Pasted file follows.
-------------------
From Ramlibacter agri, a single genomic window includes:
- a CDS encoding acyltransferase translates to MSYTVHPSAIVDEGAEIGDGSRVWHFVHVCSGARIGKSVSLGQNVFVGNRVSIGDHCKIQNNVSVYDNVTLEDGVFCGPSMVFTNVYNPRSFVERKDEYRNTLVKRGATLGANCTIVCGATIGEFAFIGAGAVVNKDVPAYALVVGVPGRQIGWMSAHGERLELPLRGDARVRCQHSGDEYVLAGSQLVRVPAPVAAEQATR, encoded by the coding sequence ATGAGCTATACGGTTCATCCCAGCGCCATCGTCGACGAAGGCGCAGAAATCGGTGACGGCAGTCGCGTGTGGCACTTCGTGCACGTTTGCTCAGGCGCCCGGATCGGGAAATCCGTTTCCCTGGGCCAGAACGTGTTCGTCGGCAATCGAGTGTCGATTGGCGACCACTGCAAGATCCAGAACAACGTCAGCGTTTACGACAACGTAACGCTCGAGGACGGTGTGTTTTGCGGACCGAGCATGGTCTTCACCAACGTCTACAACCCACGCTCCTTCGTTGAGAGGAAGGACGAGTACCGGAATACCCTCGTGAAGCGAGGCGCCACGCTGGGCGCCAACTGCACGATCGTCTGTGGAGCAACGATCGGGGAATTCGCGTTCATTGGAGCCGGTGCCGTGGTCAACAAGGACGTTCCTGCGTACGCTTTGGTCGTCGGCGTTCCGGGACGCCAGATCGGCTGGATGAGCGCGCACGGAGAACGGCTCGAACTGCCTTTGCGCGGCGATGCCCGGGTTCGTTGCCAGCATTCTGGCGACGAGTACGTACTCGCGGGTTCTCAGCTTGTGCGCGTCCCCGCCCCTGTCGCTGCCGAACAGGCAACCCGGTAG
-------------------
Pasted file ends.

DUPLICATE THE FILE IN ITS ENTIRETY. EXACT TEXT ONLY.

From Ramlibacter agri, a single genomic window includes:
- a CDS encoding acyltransferase translates to MSYTVHPSAIVDEGAEIGDGSRVWHFVHVCSGARIGKSVSLGQNVFVGNRVSIGDHCKIQNNVSVYDNVTLEDGVFCGPSMVFTNVYNPRSFVERKDEYRNTLVKRGATLGANCTIVCGATIGEFAFIGAGAVVNKDVPAYALVVGVPGRQIGWMSAHGERLELPLRGDARVRCQHSGDEYVLAGSQLVRVPAPVAAEQATR, encoded by the coding sequence ATGAGCTATACGGTTCATCCCAGCGCCATCGTCGACGAAGGCGCAGAAATCGGTGACGGCAGTCGCGTGTGGCACTTCGTGCACGTTTGCTCAGGCGCCCGGATCGGGAAATCCGTTTCCCTGGGCCAGAACGTGTTCGTCGGCAATCGAGTGTCGATTGGCGACCACTGCAAGATCCAGAACAACGTCAGCGTTTACGACAACGTAACGCTCGAGGACGGTGTGTTTTGCGGACCGAGCATGGTCTTCACCAACGTCTACAACCCACGCTCCTTCGTTGAGAGGAAGGACGAGTACCGGAATACCCTCGTGAAGCGAGGCGCCACGCTGGGCGCCAACTGCACGATCGTCTGTGGAGCAACGATCGGGGAATTCGCGTTCATTGGAGCCGGTGCCGTGGTCAACAAGGACGTTCCTGCGTACGCTTTGGTCGTCGGCGTTCCGGGACGCCAGATCGGCTGGATGAGCGCGCACGGAGAACGGCTCGAACTGCCTTTGCGCGGCGATGCCCGGGTTCGTTGCCAGCATTCTGGCGACGAGTACGTACTCGCGGGTTCTCAGCTTGTGCGCGTCCCCGCCCCTGTCGCTGCCGAACAGGCAACCCGGTAG